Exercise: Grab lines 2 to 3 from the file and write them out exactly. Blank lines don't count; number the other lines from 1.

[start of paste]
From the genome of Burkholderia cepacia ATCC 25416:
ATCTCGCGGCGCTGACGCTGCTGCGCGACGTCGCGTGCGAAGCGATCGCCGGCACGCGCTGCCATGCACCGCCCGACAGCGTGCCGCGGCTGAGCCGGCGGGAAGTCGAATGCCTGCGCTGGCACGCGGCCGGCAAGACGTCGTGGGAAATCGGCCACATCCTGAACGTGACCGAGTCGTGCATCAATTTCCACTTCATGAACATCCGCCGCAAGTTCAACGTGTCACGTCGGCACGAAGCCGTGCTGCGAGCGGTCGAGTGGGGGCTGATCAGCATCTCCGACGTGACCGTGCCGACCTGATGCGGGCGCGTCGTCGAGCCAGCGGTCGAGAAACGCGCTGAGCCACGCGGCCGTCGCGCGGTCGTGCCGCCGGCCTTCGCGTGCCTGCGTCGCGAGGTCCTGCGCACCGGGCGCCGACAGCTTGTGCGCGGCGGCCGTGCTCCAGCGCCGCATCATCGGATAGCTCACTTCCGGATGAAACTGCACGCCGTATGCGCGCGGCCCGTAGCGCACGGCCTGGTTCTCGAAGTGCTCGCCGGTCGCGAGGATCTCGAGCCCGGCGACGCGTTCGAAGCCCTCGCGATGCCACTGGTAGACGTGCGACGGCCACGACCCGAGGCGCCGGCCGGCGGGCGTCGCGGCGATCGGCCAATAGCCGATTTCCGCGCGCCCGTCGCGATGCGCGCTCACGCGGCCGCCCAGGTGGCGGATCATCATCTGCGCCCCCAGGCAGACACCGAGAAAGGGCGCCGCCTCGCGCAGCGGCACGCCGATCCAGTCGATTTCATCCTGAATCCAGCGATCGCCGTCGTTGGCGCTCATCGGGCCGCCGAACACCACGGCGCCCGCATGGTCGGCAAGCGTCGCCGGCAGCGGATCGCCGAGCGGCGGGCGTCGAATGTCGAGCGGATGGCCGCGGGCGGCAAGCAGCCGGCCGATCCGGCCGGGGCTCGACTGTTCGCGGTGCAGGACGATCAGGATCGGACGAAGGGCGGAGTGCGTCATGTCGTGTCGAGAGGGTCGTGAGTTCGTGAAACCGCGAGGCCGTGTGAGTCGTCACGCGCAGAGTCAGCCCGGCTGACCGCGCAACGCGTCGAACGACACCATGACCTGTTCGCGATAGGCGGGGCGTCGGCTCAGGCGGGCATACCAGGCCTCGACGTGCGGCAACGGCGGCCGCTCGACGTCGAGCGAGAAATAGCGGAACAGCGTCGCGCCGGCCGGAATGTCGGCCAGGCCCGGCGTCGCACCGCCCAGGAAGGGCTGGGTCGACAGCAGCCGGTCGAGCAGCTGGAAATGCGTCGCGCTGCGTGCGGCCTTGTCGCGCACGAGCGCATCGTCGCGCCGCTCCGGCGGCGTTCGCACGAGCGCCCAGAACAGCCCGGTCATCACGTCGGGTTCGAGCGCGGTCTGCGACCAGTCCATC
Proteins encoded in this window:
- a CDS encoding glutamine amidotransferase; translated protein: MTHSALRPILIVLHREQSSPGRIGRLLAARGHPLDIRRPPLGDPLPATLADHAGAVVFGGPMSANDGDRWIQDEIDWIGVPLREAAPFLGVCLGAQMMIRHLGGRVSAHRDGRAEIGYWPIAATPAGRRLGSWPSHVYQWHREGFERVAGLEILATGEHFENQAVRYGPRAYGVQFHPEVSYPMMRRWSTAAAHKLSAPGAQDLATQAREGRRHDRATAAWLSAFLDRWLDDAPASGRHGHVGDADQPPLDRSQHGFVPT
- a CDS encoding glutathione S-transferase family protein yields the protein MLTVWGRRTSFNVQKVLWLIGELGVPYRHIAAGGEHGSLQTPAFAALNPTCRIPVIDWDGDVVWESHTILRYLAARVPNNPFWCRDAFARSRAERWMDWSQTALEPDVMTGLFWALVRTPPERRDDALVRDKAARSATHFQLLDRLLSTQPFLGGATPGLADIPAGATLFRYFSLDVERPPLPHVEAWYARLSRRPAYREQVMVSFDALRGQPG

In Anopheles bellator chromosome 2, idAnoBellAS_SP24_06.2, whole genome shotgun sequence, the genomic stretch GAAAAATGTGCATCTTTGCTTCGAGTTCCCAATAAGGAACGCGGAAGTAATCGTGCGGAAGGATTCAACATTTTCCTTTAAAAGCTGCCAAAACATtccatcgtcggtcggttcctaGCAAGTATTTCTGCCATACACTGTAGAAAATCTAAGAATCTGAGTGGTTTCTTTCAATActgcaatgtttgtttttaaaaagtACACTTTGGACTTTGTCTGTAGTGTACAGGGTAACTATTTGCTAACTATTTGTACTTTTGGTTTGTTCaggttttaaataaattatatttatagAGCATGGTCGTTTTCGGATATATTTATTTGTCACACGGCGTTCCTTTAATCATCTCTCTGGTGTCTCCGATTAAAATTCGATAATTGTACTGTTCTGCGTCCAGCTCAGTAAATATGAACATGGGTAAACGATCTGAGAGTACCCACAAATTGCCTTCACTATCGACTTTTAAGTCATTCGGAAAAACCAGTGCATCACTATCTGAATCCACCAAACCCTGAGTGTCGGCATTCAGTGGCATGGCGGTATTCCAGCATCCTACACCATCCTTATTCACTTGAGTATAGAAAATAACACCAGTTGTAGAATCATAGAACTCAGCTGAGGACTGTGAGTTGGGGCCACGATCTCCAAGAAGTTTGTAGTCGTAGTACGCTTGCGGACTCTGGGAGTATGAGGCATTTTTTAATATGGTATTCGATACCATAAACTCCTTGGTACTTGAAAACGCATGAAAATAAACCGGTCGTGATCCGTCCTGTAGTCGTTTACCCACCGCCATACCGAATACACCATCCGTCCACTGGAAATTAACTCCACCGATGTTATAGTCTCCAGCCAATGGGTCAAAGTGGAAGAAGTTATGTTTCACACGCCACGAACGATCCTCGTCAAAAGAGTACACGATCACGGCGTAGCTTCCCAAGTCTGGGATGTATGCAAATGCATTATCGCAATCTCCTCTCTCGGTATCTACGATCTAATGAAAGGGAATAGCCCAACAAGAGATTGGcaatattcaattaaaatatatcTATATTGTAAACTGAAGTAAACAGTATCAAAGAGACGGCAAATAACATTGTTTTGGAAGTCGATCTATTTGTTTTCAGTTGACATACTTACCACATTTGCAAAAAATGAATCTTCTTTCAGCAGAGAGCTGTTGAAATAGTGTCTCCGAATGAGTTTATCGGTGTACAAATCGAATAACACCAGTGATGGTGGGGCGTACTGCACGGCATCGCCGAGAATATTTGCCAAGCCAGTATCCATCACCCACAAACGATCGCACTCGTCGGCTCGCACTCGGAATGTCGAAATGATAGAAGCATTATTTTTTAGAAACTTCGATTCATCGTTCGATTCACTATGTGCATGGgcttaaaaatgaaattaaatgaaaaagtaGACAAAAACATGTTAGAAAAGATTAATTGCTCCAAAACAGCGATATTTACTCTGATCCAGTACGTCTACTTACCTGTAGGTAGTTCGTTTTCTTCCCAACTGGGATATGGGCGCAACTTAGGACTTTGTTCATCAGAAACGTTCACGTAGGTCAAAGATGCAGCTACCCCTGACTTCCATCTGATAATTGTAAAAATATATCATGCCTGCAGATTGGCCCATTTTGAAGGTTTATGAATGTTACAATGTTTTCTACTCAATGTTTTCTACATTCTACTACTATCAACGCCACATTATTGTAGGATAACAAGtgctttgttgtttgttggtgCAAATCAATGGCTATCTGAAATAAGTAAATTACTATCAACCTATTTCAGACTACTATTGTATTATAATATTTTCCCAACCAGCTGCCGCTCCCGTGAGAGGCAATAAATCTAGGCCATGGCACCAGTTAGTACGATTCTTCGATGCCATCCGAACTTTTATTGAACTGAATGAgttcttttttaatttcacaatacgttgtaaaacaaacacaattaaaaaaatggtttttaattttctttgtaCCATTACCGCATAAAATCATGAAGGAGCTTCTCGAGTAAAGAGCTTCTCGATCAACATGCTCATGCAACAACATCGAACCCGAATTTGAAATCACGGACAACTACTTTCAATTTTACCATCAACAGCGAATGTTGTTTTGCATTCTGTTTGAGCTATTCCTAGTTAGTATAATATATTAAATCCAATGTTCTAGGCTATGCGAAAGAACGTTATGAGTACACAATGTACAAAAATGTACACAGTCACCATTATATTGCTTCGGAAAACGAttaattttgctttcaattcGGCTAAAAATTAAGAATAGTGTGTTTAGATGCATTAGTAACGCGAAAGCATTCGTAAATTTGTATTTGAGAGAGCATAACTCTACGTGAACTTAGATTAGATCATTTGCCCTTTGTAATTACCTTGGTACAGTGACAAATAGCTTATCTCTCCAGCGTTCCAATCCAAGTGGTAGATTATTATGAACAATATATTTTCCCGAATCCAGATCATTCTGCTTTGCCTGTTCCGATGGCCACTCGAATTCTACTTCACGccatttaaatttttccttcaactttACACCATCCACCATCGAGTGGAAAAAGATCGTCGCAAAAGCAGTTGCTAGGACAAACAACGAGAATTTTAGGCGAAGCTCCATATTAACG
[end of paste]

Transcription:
ATCTCGCGGCGCTGACGCTGCTGCGCGACGTCGCGTGCGAAGCGATCGCCGGCACGCGCTGCCATGCACCGCCCGACAGCGTGCCGCGGCTGAGCCGGCGGGAAGTCGAATGCCTGCGCTGGCACGCGGCCGGCAAGACGTCGTGGGAAATCGGCCACATCCTGAACGTGACCGAGTCGTGCATCAATTTCCACTTCATGAACATCCGCCGCAAGTTCAACGTGTCACGTCGGCACGAAGCCGTGCTGCGAGCGGTCGAGTGGGGGCTGATCAGCATCTCCGACGTGACCGTGCCGACCTGATGCGGGCGCGTCGTCGAGCCAGCGGTCGAGAAACGCGCTGAGCCACGCGGCCGTCGCGCGGTCGTGCCGCCGGCCTTCGCGTGCCTGCGTCGCGAGGTCCTGCGCACCGGGCGCCGACAGCTTGTGCGCGGCGGCCGTGCTCCAGCGCCGCATCATCGGATAGCTCACTTCCGGATGAAACTGCACGCCGTATGCGCGCGGCCCGTAGCGCACGGCCTGGTTCTCGAAGTGCTCGCCGGTCGCGAGGATCTCGAGCCCGGCGACGCGTTCGAAGCCCTCGCGATGCCACTGGTAGACGTGCGACGGCCACGACCCGAGGCGCCGGCCGGCGGGCGTCGCGGCGATCGGCCAATAGCCGATTTCCGCGCGCCCGTCGCGATGCGCGCTCACGCGGCCGCCCAGGTGGCGGATCATCATCTGCGCCCCCAGGCAGACACCGAGAAAGGGCGCCGCCTCGCGCAGCGGCACGCCGATCCAGTCGATTTCATCCTGAATCCAGCGATCGCCGTCGTTGGCGCTCATCGGGCCGCCGAACACCACGGCGCCCGCATGGTCGGCAAGCGTCGCCGGCAGCGGATCGCCGAGCGGCGGGCGTCGAATGTCGAGCGGATGGCCGCGGGCGGCAAGCAGCCGGCCGATCCGGCCGGGGCTCGACTGTTCGCGGTGCAGGACGATCAGGATCGGACGAAGGGCGGAGTGCGTCATGTCGTGTCGAGAGGGTCGTGAGTTCGTGAAACCGCGAGGCCGTGTGAGTCGTCACGCGCAGAGTCAGCCCGGCTGACCGCGCAACGCGTCGAACGACACCATGACCTGTTCGCGATAGGCGGGGCGTCGGCTCAGGCGGGCATACCAGGCCTCGACGTGCGGCAACGGCGGCCGCTCGACGTCGAGCGAGAAATAGCGGAACAGCGTCGCGCCGGCCGGAATGTCGGCCAGGCCCGGCGTCGCACCGCCCAGGAAGGGCTGGGTCGACAGCAGCCGGTCGAGCAGCTGGAAATGCGTCGCGCTGCGTGCGGCCTTGTCGCGCACGAGCGCATCGTCGCGCCGCTCCGGCGGCGTTCGCACGAGCGCCCAGAACAGCCCGGTCATCACGTCGGGTTCGAGCGCGGTCTGCGACCAGTCCATC
Proteins encoded in this window: